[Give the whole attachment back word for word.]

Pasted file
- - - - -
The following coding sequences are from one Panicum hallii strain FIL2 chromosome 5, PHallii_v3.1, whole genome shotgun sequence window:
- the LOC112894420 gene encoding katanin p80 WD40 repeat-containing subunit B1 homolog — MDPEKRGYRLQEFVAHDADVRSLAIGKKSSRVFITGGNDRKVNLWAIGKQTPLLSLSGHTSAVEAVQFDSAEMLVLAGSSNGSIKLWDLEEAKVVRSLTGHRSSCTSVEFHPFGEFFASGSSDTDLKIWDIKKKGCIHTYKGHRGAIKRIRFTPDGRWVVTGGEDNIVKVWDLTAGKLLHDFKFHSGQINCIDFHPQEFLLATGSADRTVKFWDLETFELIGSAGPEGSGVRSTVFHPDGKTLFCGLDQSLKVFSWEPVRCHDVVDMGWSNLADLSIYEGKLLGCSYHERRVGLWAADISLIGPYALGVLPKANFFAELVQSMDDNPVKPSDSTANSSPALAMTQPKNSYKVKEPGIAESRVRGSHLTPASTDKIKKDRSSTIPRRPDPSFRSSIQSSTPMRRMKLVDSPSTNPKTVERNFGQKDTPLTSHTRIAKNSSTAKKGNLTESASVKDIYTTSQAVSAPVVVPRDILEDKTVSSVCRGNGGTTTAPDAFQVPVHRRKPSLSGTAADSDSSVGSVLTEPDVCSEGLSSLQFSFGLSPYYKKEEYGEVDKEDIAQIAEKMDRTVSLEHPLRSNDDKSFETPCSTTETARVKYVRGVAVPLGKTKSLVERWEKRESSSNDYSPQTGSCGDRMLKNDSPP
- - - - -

The following coding sequences are from one Panicum hallii strain FIL2 chromosome 5, PHallii_v3.1, whole genome shotgun sequence window:
- the LOC112894420 gene encoding katanin p80 WD40 repeat-containing subunit B1 homolog — MDPEKRGYRLQEFVAHDADVRSLAIGKKSSRVFITGGNDRKVNLWAIGKQTPLLSLSGHTSAVEAVQFDSAEMLVLAGSSNGSIKLWDLEEAKVVRSLTGHRSSCTSVEFHPFGEFFASGSSDTDLKIWDIKKKGCIHTYKGHRGAIKRIRFTPDGRWVVTGGEDNIVKVWDLTAGKLLHDFKFHSGQINCIDFHPQEFLLATGSADRTVKFWDLETFELIGSAGPEGSGVRSTVFHPDGKTLFCGLDQSLKVFSWEPVRCHDVVDMGWSNLADLSIYEGKLLGCSYHERRVGLWAADISLIGPYALGVLPKANFFAELVQSMDDNPVKPSDSTANSSPALAMTQPKNSYKVKEPGIAESRVRGSHLTPASTDKIKKDRSSTIPRRPDPSFRSSIQSSTPMRRMKLVDSPSTNPKTVERNFGQKDTPLTSHTRIAKNSSTAKKGNLTESASVKDIYTTSQAVSAPVVVPRDILEDKTVSSVCRGNGGTTTAPDAFQVPVHRRKPSLSGTAADSDSSVGSVLTEPDVCSEGLSSLQFSFGLSPYYKKEEYGEVDKEDIAQIAEKMDRTVSLEHPLRSNDDKSFETPCSTTETARVKYVRGVAVPLGKTKSLVERWEKRESSSNDYSPQTGSCGDRMLKNDSPP